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Four internet projects inspiring CIRA’s hometown pride

Our Community Investment Program is funding inspiring projects from coast to coast of Canada.
By Erica Howes
Communications Specialist

Our Community Investment Program is funding inspiring projects from coast to coast of Canada.

CIRA’s Community Investment Program is helping Canadians build internet infrastructure, get online and learn new digital skills.

This year we are funding 21 projects spread out across Canada – including our first-ever projects in New Brunswick and Newfoundland and Labrador, and several more from Western Canada.

At CIRA, we have staff driven by purpose and with a lot of hometown pride. So we asked a few CIRA staff with roots from coast to coast:

Which project from your hometown region inspires you? 

Newfoundland and Labrador

Our Holly Story is on the business development team and grew up in rural Newfoundland and has seen first-hand the issues of internet access.

“When you live on an island, there’s no where else to go but other rural communities. In Labrador today, you have to bring a satellite phone with you in case of an emergency because of the lack of cell and internet service.”

That’s why Holly was especially excited when we announced our first ever Newfoundland and Labrador projects being funded through the Community Investment Program this year.

SimpleCell is an infrastructure project that will allow residents currently without high-speed internet to access it from their cell phones and mobile devices. It will improve communication within the entire historical Francophone region of the Port au Port Peninsula in Newfoundland.

Every single day Holly works with schools and research institutions to ensure their users are safe and secure online using CIRA’s cybersecurity services. She finds it very motivating that “part of the money we bring in from our cybersecurity services and .CA domains supports these incredible projects improving Canada’s internet.”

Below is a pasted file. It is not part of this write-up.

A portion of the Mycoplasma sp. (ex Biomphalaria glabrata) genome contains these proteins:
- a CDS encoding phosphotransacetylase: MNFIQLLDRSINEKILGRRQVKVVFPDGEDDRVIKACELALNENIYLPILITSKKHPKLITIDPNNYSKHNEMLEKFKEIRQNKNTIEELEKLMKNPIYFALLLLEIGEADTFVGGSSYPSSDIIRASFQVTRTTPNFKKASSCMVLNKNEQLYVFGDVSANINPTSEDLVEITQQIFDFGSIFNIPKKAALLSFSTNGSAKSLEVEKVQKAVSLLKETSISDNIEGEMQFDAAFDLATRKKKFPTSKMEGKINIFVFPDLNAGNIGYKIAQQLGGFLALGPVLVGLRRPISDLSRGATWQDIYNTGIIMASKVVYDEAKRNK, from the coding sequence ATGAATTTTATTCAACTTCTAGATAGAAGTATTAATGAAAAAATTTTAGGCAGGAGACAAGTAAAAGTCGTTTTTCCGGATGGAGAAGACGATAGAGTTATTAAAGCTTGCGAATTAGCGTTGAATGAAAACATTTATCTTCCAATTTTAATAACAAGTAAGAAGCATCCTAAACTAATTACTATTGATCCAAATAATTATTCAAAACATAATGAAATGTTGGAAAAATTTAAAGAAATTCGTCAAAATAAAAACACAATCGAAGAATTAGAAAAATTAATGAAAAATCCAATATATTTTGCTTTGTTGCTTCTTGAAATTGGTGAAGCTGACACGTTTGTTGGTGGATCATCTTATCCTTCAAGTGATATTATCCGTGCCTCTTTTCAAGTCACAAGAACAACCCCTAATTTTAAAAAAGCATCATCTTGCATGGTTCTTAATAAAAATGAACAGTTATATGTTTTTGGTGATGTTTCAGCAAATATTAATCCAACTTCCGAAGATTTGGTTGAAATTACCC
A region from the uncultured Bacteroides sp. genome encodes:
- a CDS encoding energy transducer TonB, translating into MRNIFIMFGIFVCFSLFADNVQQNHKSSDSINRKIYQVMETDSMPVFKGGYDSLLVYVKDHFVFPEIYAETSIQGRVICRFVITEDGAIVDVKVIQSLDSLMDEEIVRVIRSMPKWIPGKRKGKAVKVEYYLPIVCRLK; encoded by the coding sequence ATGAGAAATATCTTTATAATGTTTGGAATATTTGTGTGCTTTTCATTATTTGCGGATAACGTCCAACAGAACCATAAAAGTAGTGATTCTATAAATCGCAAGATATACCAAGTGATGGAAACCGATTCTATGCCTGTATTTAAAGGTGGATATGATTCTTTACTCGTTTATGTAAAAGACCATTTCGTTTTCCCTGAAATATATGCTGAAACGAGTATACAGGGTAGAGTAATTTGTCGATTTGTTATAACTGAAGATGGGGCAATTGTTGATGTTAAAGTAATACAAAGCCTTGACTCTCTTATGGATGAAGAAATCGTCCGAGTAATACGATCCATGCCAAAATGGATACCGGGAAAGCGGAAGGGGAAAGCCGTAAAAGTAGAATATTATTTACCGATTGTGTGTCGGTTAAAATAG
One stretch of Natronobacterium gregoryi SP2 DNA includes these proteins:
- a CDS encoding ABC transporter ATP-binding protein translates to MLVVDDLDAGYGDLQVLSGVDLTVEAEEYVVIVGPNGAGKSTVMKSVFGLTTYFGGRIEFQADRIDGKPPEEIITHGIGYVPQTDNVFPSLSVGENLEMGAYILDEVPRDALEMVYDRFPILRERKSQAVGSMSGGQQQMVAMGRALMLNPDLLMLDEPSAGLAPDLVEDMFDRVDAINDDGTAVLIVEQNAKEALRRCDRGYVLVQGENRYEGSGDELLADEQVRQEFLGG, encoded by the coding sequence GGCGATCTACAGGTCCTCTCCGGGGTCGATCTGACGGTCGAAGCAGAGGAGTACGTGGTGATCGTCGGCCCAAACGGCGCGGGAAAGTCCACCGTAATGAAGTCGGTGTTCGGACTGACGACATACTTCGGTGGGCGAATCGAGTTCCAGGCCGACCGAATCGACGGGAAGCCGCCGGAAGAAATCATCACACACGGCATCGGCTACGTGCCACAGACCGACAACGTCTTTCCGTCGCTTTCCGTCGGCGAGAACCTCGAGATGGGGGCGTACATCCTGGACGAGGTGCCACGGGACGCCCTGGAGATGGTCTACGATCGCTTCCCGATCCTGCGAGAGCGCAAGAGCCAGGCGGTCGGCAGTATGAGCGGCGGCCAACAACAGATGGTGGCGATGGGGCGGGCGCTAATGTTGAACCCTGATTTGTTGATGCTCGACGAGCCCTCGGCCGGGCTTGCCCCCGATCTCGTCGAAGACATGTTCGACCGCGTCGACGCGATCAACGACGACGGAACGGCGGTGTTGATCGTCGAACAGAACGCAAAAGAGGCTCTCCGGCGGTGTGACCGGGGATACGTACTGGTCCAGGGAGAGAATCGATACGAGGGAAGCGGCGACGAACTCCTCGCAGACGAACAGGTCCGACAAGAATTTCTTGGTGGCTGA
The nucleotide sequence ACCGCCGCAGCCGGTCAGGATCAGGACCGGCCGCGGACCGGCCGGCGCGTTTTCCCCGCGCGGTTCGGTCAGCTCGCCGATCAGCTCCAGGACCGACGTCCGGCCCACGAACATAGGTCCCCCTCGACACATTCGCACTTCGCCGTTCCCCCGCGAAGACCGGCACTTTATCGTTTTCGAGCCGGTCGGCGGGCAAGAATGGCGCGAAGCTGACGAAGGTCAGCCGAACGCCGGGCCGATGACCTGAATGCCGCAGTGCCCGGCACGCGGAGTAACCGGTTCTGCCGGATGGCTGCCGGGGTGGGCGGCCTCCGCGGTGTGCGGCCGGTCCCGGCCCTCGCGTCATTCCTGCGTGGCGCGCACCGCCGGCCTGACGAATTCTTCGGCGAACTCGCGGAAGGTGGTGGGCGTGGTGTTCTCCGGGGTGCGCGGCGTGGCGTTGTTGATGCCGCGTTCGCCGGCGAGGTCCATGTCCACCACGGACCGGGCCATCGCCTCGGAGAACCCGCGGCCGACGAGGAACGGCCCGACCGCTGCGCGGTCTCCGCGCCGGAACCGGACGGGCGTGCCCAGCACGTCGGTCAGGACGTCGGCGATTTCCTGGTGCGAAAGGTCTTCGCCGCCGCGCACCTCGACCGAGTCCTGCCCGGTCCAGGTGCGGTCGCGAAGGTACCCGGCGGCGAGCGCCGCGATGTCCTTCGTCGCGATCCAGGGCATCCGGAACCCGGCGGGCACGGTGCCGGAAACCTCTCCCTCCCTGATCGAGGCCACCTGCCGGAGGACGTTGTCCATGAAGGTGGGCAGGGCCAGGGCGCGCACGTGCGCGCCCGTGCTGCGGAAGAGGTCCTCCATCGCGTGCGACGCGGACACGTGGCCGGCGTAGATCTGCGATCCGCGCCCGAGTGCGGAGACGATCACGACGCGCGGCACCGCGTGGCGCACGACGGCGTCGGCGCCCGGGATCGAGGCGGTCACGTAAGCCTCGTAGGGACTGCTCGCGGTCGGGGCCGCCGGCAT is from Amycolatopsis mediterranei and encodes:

Julia Hickey works in human resources at CIRA and part of what drew her to CIRA is her belief that “all Canadians should have good access to the internet.” The Orillia Christian Centre’s project providing internet access and digital literacy to the homeless really stood out for her in this year’s funding round.

There are social barriers to internet access for the homeless, vulnerable and those with limited income. This Orillia Christian Centre project will create a friendly, supportive environment for learning internet skills within a new computer setting, open to all facing barriers to accessing the internet.

“This project will be hugely beneficial to the lives of residents and the whole community because it creates opportunities for internet access and breaks down barriers” said Julia. “It’s inspiring to work at CIRA and be part of helping groups like this do their important work. Every little bit helps in building a better online Canada.”


Chris Migneault works in product support at CIRA, and is from Val-d’Or Quebec, where he wasn’t taught about digital literacy and the importance of being cybersecure. He sees this as an alarming gap for today’s youth.

“I’ve got two little nephews and I think of how easy it is to pretend you’re someone else online. It’s great to see an organization like Option consommateurs teaching kids, as well as parents, to be cautious about what you post on the internet and your lack of privacy.”

Option consommateurs received funding this year to produce children’s stories on online privacy protection, cybersecurity and cyber-bullying.


Mamawapowin Technology Society will be upgrading and expanding wireless infrastructure in Samson Cree First Nation, thanks to a Community Investment Program grant this year.

Alyssa Moore, CIRA’s senior policy and advocacy advisor, volunteered to scale the roofs in the Maskwacis community and help build a mesh network last year. She worked with Bruce Buffalo, a self-taught engineer and the founder of the Mamawapowin Technology Society. 

Maskwacis serves four reserves of Cree First Nations. Alyssa said when she turned off the highway into the community; she entered a network black-out zone and immediately lost cell service.    

“Cell network coverage is spotty in much of Maskwacis, and the existing internet services available to residents are too pricey for folks living on lower incomes,” said Alyssa. 

“This is about more than just surfing the net for Bruce and the Mamawapowin Technology Society. He believes that free access to the web will give his community opportunities, vital resources, and education to bridge the digital divide.”

This is a mere glimpse of the projects we support.

That’s a quick tour through Canada highlighting a few of the many projects doing good through the internet CIRA is funding this year. To date, CIRA has provided $6.7 million in grants for 151 projects that improve digital literacy, internet infrastructure, access and online services.

Inspired? Learn about all the 2019 Community Investment Program projects.

About the author
Erica Howes

Erica works in corporate communications at CIRA. Her background is in writing and community relations in the non-profit sector. She is a graduate of Carleton University’s journalism program.